But if we now stretch our measurements to cover a large region of our space, we would find that for very large circles, the ratio of the circumference to radius of a circle is less than 2(pi) and that the larger the circle the smaller the ratio. Stretching (two-dimensional) strings between fixed points in the universe would define shortest distances between those points. Connecting three points with shortest distances would produce triangles who angular sum is greater than 180.

If we mark off small approximately rectangular sectors of equal area in our universe, we would find we can fit only a finite number of them in the universe, even though we encounter no wall or boundary to limit our movement. We would discover as we proceed laying down sectors that they cannot be made exactly rectangular without leaving gaps between the sectors. Furthermore the shapes of the sectors cannot all be the same.

Next suppose a kind of two-dimensional light beam can exist in our universe and that this light is used to see objects at a distance. We require this light to travel along geodesics and that its speed be the same as in our real universe, namely about 186,000 miles per second. Light spreading out

Figure 3. The Divergence and Convergence of Light from a Point Source.

from a point source would travel through our universe and meet again at a point on the opposite side of our universe and con-tinue through this point back to the original source. Figure 3 is an illustration of the divergence of light from a source A and its convergence onto a second point B on the "opposite" side of the universe.

A shadow eye near the point A and looking at this source would see a nearby point of light, since light here diverges from A onto the eye. But if this eye is placed far from A and near B, light from A converges on the eye, which would see only a line of very dim light spread out across the flat horizon of its universe.

If the eye near B is next turned around to look at B, it would see light diverging from

B, this light having originated at A and having traveled toward B on the side of the universe facing away from the reader. That is, the eye would see a point of light at B.

Finally, imagine that the Euclidean radius of this spherical two-dimensional surface universe begins to increase in time. (It should be remembered, however, that we shadow creatures living in this universe cannot be aware of anything off the surface -- that is, outside our universe. For us, the radius of our spherical universe exists only mathematically.) The universe would then be expanding in the geometric sense that its surface area increases and its geometry becomes locally more Euclidean. If we had filled the surface with small, approximately rectangular sectors, empty spaces would appear and grow between the sectors, and the distance between points A and B would increase. It is conceivable that the size of our universe increases so rapidly that the distance between "opposite" points (like A and B) grows so rapidly that light starting out from A never reaches B, in which case we would not see light circumnavigating the universe, and B would not appear to be a source of light.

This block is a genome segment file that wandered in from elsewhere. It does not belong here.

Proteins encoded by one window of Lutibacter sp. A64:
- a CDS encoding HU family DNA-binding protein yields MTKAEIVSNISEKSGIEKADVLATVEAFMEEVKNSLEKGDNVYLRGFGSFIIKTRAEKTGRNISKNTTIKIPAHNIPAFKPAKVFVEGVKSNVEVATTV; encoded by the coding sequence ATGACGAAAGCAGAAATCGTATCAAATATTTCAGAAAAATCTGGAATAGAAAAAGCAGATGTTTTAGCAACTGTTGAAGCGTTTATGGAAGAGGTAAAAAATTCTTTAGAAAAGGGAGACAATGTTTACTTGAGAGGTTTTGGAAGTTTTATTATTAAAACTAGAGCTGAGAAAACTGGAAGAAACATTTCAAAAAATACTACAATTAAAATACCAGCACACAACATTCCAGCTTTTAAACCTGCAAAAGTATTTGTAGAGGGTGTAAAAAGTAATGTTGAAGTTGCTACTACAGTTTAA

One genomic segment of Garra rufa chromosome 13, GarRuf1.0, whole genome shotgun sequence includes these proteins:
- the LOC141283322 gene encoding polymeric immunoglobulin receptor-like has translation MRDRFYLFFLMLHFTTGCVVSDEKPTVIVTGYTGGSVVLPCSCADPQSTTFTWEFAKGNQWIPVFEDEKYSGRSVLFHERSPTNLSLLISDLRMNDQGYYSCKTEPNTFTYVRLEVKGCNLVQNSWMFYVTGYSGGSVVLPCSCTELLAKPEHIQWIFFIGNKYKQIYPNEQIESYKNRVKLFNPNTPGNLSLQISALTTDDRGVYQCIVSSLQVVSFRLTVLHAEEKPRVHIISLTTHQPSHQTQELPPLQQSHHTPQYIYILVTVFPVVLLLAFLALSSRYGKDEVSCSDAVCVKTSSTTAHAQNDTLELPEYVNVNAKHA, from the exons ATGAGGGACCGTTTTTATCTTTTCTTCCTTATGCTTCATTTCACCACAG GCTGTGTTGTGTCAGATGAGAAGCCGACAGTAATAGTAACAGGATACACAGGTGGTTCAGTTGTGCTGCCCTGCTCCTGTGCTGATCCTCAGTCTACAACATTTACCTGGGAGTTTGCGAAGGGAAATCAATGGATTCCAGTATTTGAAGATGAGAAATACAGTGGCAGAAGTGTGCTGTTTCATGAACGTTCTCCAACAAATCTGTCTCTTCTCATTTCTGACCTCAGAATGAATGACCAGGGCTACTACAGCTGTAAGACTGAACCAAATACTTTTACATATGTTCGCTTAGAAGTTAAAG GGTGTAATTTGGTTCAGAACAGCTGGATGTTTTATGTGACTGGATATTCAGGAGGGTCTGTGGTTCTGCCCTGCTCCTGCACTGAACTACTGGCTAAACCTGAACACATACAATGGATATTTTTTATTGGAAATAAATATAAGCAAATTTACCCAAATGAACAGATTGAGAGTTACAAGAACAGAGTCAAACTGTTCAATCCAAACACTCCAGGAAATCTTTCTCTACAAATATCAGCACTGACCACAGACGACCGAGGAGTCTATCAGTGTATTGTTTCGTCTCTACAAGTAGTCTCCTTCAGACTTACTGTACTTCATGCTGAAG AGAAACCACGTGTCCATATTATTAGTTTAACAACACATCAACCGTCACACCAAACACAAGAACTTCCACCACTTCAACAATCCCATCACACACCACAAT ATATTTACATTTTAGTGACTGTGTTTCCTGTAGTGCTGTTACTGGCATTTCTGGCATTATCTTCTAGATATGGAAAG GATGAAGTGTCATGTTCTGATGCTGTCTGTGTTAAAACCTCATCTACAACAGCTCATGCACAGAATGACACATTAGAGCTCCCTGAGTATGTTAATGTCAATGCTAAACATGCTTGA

C.

A Spherical Three-Dimensional Universe.

We live in a spatially three-dimensional universe. The geometry of this universe appears to be Euclidean (that is, flat). However, our measurements are limited to the earth where, as far as we can tell, the sums of angles of triangles (after accounting for the earth's roundness) is 180 and the ratio of the circumference of a circle to its radius is 2(pi). What would we expect the universe to be like if its overall geometry were that of the surface of a sphere? For even though Euclidean geometry is the simplest of geometries, it is not necessarily the geometry that describes the entire universe.

First, it is important to understand that our universe has only three spatial dimensions. To say that this universe is "curved" does not mean that there is a fourth spatial dimension into which our three dimensions can be bent in the same way we bend the two-dimensional surface of a sphere into the three dimensions of our real space. It means instead that the geometry of our space is not Euclidean. This point is worth elaboration.

Imagine this experiment. We nail three pegs into fixed positions on rigid structures. Perhaps one sits on Mt. Rainier, one sits in Death Valley, and the third is at the Denver airport. We clear the space between these three pegs of all earth so that we can stretch weightless strings freely, with-out obstruction, between the pegs. (The strings have to be weightless so that they don't sag under their own weight.) We next make a careful measure of the angles between these strings at the pegs. If the sum of the angles is 180 (and 180 for all other such triangles me might con-struct), our space is flat. If the sum is not 180, our space is curved.